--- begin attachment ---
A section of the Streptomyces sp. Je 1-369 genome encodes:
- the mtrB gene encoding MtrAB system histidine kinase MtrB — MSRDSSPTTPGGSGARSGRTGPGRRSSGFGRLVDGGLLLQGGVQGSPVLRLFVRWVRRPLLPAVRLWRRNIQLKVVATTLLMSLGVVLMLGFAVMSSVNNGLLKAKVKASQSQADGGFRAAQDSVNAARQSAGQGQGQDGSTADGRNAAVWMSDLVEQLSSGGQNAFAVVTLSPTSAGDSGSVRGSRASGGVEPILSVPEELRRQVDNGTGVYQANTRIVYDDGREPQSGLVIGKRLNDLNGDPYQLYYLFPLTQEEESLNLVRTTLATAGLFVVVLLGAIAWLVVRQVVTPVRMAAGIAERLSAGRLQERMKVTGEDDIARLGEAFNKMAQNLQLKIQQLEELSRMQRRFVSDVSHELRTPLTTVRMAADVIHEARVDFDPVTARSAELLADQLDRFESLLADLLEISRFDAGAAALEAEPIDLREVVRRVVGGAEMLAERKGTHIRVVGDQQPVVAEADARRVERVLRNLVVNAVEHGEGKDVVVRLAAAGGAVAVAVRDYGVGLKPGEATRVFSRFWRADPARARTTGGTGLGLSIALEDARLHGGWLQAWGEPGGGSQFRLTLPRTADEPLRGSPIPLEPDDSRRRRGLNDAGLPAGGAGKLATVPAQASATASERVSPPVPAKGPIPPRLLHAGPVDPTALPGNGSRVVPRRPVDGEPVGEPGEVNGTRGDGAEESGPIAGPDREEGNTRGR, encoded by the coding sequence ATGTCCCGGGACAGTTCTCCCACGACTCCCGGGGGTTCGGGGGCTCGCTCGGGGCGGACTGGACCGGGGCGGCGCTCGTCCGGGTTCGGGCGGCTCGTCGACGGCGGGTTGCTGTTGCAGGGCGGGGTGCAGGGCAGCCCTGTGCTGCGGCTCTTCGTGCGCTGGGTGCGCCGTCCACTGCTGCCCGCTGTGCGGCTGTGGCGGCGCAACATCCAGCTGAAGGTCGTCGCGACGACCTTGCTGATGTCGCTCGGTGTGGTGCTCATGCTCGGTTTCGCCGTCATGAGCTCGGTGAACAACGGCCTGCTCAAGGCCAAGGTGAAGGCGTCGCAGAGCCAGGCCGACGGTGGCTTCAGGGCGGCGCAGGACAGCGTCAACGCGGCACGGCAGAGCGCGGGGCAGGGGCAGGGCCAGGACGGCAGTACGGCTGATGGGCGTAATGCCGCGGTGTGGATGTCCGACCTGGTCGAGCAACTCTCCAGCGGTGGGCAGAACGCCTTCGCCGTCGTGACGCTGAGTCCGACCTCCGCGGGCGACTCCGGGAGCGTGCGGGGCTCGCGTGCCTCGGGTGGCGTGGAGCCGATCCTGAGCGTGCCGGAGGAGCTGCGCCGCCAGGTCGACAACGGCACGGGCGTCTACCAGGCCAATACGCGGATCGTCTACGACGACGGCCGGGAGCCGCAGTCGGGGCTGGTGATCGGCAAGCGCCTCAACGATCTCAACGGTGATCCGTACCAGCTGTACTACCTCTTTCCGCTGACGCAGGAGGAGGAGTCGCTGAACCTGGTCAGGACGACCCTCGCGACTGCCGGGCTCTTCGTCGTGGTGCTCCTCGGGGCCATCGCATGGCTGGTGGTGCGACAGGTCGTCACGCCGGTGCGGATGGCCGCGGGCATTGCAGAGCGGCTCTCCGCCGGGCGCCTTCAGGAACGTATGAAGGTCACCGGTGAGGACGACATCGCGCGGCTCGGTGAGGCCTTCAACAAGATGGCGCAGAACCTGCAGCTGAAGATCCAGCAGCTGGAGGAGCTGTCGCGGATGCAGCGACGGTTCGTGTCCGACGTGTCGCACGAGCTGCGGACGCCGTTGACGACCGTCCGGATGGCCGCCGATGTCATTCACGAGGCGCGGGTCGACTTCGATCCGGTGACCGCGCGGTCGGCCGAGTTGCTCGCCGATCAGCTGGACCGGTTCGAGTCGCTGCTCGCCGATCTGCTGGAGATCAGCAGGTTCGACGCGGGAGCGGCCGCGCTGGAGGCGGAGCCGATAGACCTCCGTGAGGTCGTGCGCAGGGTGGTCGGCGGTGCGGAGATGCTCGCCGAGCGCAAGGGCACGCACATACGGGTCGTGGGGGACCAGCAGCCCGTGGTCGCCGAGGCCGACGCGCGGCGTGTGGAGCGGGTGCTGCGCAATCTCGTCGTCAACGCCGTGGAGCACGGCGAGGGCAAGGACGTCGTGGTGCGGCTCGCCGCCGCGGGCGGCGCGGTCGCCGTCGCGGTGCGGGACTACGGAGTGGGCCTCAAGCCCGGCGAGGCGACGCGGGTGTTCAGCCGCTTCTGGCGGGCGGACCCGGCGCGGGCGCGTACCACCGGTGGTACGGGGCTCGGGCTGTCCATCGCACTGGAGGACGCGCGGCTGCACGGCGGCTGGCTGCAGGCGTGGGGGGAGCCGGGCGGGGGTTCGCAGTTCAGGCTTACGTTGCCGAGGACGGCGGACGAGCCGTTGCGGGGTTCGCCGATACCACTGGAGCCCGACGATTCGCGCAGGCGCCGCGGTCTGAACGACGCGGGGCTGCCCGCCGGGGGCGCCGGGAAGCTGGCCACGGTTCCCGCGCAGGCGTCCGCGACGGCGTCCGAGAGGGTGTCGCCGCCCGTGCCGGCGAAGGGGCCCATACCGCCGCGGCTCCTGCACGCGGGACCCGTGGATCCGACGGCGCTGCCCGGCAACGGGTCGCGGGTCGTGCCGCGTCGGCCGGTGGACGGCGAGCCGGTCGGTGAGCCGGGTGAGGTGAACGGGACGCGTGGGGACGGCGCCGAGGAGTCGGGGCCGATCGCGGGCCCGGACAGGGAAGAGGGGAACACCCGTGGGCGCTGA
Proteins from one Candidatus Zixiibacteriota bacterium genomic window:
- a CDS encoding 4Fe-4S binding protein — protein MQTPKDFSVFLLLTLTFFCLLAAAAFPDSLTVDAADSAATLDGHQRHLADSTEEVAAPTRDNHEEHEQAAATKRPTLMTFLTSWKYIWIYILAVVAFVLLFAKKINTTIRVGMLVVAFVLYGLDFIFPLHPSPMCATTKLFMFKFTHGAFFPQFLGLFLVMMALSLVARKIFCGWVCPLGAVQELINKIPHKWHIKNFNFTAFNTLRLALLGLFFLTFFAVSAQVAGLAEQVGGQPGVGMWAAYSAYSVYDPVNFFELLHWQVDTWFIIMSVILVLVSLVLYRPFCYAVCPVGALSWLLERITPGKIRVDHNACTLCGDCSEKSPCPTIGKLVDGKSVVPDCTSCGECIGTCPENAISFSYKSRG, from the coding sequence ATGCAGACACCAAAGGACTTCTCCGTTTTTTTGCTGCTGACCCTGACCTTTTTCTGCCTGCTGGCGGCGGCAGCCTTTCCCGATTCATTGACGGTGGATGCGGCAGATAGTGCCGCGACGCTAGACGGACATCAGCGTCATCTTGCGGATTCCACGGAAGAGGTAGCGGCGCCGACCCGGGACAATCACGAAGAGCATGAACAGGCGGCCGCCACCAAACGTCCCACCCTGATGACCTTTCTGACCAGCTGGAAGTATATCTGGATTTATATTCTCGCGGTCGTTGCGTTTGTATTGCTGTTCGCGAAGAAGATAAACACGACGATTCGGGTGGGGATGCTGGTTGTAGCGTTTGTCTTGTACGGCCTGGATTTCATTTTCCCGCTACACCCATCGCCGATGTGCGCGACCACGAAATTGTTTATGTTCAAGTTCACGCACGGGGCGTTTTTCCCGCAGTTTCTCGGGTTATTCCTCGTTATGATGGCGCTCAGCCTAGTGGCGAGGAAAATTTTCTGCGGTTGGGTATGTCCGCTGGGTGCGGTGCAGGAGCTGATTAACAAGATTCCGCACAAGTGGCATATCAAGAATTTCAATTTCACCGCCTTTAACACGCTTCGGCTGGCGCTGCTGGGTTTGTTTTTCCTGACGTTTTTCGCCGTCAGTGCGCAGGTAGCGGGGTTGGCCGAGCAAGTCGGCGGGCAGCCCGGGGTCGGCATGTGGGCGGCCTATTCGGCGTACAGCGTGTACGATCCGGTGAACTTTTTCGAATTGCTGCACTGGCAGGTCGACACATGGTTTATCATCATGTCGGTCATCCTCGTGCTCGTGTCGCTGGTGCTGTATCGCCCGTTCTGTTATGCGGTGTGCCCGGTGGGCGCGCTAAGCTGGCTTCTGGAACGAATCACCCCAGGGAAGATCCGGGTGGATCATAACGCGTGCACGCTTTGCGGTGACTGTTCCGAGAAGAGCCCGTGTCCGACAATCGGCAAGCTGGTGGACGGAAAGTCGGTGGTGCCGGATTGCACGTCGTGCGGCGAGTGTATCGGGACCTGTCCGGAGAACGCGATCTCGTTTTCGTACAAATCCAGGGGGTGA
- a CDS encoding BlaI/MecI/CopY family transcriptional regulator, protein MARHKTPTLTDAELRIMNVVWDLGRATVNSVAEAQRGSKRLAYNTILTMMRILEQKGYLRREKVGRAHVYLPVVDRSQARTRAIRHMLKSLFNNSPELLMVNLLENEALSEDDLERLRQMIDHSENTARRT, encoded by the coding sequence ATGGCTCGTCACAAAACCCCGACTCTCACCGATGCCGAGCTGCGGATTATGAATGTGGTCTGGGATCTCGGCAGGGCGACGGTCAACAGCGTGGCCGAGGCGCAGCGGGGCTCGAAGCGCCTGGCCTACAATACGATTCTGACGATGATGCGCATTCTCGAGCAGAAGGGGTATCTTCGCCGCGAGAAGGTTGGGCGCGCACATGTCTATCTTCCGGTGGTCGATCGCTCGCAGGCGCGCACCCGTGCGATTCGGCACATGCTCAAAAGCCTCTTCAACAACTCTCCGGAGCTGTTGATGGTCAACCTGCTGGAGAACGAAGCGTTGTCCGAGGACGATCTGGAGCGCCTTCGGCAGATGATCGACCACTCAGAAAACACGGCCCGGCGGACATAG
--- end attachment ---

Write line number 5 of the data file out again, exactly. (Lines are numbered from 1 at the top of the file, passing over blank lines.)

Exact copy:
- a CDS encoding BlaI/MecI/CopY family transcriptional regulator, protein MARHKTPTLTDAELRIMNVVWDLGRATVNSVAEAQRGSKRLAYNTILTMMRILEQKGYLRREKVGRAHVYLPVVDRSQARTRAIRHMLKSLFNNSPELLMVNLLENEALSEDDLERLRQMIDHSENTARRT, encoded by the coding sequence ATGGCTCGTCACAAAACCCCGACTCTCACCGATGCCGAGCTGCGGATTATGAATGTGGTCTGGGATCTCGGCAGGGCGACGGTCAACAGCGTGGCCGAGGCGCAGCGGGGCTCGAAGCGCCTGGCCTACAATACGATTCTGACGATGATGCGCATTCTCGAGCAGAAGGGGTATCTTCGCCGCGAGAAGGTTGGGCGCGCACATGTCTATCTTCCGGTGGTCGATCGCTCGCAGGCGCGCACCCGTGCGATTCGGCACATGCTCAAAAGCCTCTTCAACAACTCTCCGGAGCTGTTGATGGTCAACCTGCTGGAGAACGAAGCGTTGTCCGAGGACGATCTGGAGCGCCTTCGGCAGATGATCGACCACTCAGAAAACACGGCCCGGCGGACATAG